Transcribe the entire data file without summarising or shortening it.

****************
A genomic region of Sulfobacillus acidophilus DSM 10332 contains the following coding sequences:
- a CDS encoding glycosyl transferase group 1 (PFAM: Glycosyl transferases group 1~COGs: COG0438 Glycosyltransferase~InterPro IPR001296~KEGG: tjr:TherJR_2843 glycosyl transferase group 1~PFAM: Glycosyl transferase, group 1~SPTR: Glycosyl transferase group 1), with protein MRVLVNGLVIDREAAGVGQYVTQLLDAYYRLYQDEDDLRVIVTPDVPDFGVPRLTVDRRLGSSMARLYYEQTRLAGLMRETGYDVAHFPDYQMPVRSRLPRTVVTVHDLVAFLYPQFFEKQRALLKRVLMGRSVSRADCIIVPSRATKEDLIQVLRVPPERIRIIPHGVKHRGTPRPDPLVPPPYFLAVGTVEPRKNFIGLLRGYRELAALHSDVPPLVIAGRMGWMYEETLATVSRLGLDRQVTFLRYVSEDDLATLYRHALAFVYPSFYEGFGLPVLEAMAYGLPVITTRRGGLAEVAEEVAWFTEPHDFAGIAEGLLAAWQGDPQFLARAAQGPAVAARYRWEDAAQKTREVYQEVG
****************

A genomic region of Sulfobacillus acidophilus DSM 10332 contains the following coding sequences:
- a CDS encoding glycosyl transferase group 1 (PFAM: Glycosyl transferases group 1~COGs: COG0438 Glycosyltransferase~InterPro IPR001296~KEGG: tjr:TherJR_2843 glycosyl transferase group 1~PFAM: Glycosyl transferase, group 1~SPTR: Glycosyl transferase group 1), with protein MRVLVNGLVIDREAAGVGQYVTQLLDAYYRLYQDEDDLRVIVTPDVPDFGVPRLTVDRRLGSSMARLYYEQTRLAGLMRETGYDVAHFPDYQMPVRSRLPRTVVTVHDLVAFLYPQFFEKQRALLKRVLMGRSVSRADCIIVPSRATKEDLIQVLRVPPERIRIIPHGVKHRGTPRPDPLVPPPYFLAVGTVEPRKNFIGLLRGYRELAALHSDVPPLVIAGRMGWMYEETLATVSRLGLDRQVTFLRYVSEDDLATLYRHALAFVYPSFYEGFGLPVLEAMAYGLPVITTRRGGLAEVAEEVAWFTEPHDFAGIAEGLLAAWQGDPQFLARAAQGPAVAARYRWEDAAQKTREVYQEVG